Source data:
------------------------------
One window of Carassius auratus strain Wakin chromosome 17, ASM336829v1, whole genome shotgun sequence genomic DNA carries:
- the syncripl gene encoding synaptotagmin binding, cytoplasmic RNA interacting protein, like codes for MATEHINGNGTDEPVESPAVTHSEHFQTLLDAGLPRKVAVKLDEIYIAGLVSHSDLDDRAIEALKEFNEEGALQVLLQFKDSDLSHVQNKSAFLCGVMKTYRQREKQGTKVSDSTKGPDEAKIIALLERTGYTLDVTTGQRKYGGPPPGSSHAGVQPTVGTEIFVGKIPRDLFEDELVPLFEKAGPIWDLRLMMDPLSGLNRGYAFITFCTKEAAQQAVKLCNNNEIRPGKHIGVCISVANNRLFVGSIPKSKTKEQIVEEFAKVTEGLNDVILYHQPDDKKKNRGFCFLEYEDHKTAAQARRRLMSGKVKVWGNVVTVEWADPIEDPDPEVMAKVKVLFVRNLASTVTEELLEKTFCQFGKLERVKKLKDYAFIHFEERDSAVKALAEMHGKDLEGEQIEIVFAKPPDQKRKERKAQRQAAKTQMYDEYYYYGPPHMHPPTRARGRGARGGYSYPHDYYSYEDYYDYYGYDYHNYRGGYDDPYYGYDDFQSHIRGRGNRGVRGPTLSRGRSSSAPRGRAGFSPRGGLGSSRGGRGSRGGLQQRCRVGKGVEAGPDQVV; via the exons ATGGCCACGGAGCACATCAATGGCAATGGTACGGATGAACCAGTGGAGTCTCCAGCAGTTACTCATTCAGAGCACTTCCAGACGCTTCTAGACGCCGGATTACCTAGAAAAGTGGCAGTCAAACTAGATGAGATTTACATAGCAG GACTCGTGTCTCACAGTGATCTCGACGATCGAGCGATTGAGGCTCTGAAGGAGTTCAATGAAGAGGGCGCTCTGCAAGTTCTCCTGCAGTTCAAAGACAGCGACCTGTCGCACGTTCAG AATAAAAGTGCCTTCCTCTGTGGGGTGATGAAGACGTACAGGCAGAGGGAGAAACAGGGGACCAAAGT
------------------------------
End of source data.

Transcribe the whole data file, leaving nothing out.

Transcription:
One window of Carassius auratus strain Wakin chromosome 17, ASM336829v1, whole genome shotgun sequence genomic DNA carries:
- the syncripl gene encoding synaptotagmin binding, cytoplasmic RNA interacting protein, like codes for MATEHINGNGTDEPVESPAVTHSEHFQTLLDAGLPRKVAVKLDEIYIAGLVSHSDLDDRAIEALKEFNEEGALQVLLQFKDSDLSHVQNKSAFLCGVMKTYRQREKQGTKVSDSTKGPDEAKIIALLERTGYTLDVTTGQRKYGGPPPGSSHAGVQPTVGTEIFVGKIPRDLFEDELVPLFEKAGPIWDLRLMMDPLSGLNRGYAFITFCTKEAAQQAVKLCNNNEIRPGKHIGVCISVANNRLFVGSIPKSKTKEQIVEEFAKVTEGLNDVILYHQPDDKKKNRGFCFLEYEDHKTAAQARRRLMSGKVKVWGNVVTVEWADPIEDPDPEVMAKVKVLFVRNLASTVTEELLEKTFCQFGKLERVKKLKDYAFIHFEERDSAVKALAEMHGKDLEGEQIEIVFAKPPDQKRKERKAQRQAAKTQMYDEYYYYGPPHMHPPTRARGRGARGGYSYPHDYYSYEDYYDYYGYDYHNYRGGYDDPYYGYDDFQSHIRGRGNRGVRGPTLSRGRSSSAPRGRAGFSPRGGLGSSRGGRGSRGGLQQRCRVGKGVEAGPDQVV; via the exons ATGGCCACGGAGCACATCAATGGCAATGGTACGGATGAACCAGTGGAGTCTCCAGCAGTTACTCATTCAGAGCACTTCCAGACGCTTCTAGACGCCGGATTACCTAGAAAAGTGGCAGTCAAACTAGATGAGATTTACATAGCAG GACTCGTGTCTCACAGTGATCTCGACGATCGAGCGATTGAGGCTCTGAAGGAGTTCAATGAAGAGGGCGCTCTGCAAGTTCTCCTGCAGTTCAAAGACAGCGACCTGTCGCACGTTCAG AATAAAAGTGCCTTCCTCTGTGGGGTGATGAAGACGTACAGGCAGAGGGAGAAACAGGGGACCAAAGT